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Low – Ones and Sixes

on September 09, 2015, 12:01am
B-
Release Date
September 11, 2015
Label
Sub Pop
Formats
digital, vinyl, cd

Personally, no music genre seemed as tied to a single band as slowcore was to Low. In the intervening years, I realized the importance and greatness of other bands given that heading (Galaxie 500, Radar Bros., etc.), and Low have pushed beyond the boundaries attributed to the genre. But to this day, the word slowcore evokes Alan Sparhawk and Mimi Parker’s haunted harmonies and a drum playing the heartbeat of someone feeling the pained moments the singers often evoke. Some songs on their 11th studio album, Ones and Sixes, move at a healthy clip, some incorporate electronic elements, and some sound downright upbeat, but this is still Low, so that heart at the album’s core still beats slow, even if patched up with a quicker step and flashy accouterments.

The Duluth, Minnesota band broadened their horizons after a handful of solid slowcore releases, moving to Kranky and opening up a minimalist, ambient stretch with 1997’s Songs for a Dead Pilot EP, then pressing outward starting with 2001’s superb Things We Lost in the Fire, complete with timpani and string section. It was almost as if their process had imploded, and the reverberations sent shockwaves spreading. Ones and Sixes, then, often sounds like the desolate, dusty remnants of what’s left. The guitars sound scorched, and the drum machine loops are crushed. But this is not Low’s Yeezus. Sparhawk and Parker’s vocals remain as smoky and ethereal as ever, rather than grasping for shouts and screams to fit their new flourishes.

The band produced the album with BJ Burton, whose past work blending stark intimacy and grand complexity (The Tallest Man on Earth’s Dark Bird Is Home, Megafaun’s self-titled album) fits into the band’s fusion of classic Low tropes and filigree. Opener “Gentle” sets that tone immediately; a low tone lingers before a crushed, 8-bit drum machine loop builds and burns. Sparhawk and Parker rise and fall in simple two-step patterns, mirroring a chiming synth tone. Rather than break the coat of ice entirely, the beat crunches like footsteps, revealing a rounded heartbeat at the bridge and feedback that runs through the outro like hairline cracks.

There’s a walled loudness to the mix of the album’s electronic sounds, a decision that forces the vocals and lyrics into a more immediate urgency in some places and overpowers them in others. “Naked and dim as an echo/ Faraway, empty, alive/ Reaching, expanding, collapsing/ Breathing, repeating, and bright,” Sparhawk arcs on “Spanish Translation”, the fragility of his voice palpable in the verses backed by that synth tone. They push for grandeur in the chorus, Parker’s reverbed backing vocals, maxed guitar, and thudding drums pushing so high that the epic nature of Sparhawk’s voice is apparent, though overshadowed.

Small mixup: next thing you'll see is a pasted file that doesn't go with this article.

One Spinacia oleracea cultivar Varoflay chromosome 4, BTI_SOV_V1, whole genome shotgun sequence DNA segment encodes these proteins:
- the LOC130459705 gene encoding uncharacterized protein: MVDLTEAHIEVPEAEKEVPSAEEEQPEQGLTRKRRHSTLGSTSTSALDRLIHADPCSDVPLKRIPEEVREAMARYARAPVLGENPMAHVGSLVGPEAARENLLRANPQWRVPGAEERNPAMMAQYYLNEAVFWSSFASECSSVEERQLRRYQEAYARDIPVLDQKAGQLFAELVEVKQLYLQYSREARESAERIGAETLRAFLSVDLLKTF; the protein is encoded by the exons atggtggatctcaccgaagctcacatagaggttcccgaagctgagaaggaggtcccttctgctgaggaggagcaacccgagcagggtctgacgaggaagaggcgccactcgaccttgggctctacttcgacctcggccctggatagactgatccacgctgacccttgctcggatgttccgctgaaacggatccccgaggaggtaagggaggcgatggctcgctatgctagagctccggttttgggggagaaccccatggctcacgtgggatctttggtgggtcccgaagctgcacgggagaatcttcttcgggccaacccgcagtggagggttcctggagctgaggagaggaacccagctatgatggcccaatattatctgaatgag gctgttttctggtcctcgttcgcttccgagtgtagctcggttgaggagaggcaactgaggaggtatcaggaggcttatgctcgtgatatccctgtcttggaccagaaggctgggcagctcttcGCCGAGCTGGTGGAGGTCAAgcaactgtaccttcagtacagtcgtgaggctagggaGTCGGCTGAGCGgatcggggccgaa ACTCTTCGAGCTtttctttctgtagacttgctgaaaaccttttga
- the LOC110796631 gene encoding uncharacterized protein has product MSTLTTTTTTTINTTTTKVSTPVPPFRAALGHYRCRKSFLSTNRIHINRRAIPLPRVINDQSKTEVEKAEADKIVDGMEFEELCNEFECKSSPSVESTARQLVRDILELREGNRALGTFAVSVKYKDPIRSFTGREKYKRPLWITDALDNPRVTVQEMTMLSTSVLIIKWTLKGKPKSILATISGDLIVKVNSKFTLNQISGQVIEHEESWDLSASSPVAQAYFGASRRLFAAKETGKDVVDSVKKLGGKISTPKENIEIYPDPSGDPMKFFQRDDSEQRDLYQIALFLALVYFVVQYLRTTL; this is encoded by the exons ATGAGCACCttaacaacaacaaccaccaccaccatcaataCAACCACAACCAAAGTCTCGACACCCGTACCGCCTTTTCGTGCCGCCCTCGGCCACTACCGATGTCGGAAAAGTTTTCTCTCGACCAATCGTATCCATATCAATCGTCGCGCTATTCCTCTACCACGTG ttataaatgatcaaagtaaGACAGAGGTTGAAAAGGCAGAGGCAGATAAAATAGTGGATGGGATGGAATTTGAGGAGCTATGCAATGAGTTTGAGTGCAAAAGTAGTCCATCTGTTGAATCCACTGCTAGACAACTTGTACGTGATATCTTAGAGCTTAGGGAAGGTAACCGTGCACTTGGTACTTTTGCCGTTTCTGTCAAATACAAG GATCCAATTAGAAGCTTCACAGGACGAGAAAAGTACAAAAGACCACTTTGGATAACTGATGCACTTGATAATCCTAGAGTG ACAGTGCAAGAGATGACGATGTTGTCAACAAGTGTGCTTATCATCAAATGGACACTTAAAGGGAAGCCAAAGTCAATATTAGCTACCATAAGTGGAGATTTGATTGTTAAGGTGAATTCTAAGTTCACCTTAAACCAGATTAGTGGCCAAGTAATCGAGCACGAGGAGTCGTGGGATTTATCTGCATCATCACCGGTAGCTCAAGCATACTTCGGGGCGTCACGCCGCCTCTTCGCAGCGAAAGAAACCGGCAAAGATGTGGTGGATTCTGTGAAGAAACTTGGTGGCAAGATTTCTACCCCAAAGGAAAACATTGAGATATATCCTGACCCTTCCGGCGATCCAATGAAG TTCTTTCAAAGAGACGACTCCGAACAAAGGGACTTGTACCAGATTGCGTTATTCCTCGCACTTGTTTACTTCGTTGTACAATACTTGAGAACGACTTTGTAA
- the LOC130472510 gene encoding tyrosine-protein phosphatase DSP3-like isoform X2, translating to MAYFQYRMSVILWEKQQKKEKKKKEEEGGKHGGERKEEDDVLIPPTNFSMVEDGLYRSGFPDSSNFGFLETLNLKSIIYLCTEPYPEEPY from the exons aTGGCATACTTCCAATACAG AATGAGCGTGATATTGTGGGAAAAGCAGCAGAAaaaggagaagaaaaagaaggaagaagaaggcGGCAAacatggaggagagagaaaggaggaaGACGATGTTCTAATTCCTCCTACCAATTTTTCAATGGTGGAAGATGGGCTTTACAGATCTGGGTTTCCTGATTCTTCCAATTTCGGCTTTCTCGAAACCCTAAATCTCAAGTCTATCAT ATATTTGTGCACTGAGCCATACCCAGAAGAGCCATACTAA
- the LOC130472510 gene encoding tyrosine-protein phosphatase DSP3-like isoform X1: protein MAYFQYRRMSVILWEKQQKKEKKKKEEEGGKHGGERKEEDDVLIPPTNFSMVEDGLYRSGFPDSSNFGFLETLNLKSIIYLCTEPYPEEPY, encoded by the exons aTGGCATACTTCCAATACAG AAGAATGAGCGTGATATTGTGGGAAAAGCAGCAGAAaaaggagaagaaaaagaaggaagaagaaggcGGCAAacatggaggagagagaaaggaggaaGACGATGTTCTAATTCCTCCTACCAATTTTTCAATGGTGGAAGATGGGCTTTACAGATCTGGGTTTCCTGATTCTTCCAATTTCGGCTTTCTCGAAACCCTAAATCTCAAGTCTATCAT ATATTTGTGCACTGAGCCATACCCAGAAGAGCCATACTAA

“Lies” comes perhaps the closest that Low ever has to dream pop, the heartbeat rhythm returning, but quick enough to sway along with at a festival set. Standout “No Comprende”, meanwhile, operates in more staccato, sparse settings; rather than building a wall to attempt to climb over, Burton and Low dot a cold landscape with burning stacks of distorted percussion and Steve Garrington’s bass, Parker’s backing vocals roll like a fog, and Sparhawk ominously leads the way.

The slow-burning, 10-minute “Landslide” finds a sweet spot where bursts of aggression push and pull between minimalist moans and near complete emptiness. Over the in-the-red bass and rimed string undertones, Sparhawk sounds almost menacing, and Parker’s beautiful harmonies on the airier portions are elegiac. The two halves play against each other so well that it’s transcendent when they finally coalesce. Parker’s voice becomes angelic rather than mournful, Sparhawk’s guitar squeals and ripples in majesty, and the wordless harmonies convey the grandiosity far better than the choruses elsewhere that compete for space.

Even if some of the songs find the production and electronic pieces overpowering the Low formula, the only song that loses much of their core sound is “Kid in the Corner”, a meandering post-punk tune that repeats its title ad nauseam and matches with a simple bass line, wobbly synths, and a constant, bumping rhythm. It’s not that the song isn’t slow; it just doesn’t offer much emotion to the listener, either in lyrical detail or in delivery. At this point, an album doesn’t need to be slow, quiet, or sparse to be Low. It just needs to be a passionate, cathartic, connective emotional experience. For the most part, Ones and Sixes fits that bill.

Essential Tracks: “No Comprende”, “Gentle”, and “Landslide”

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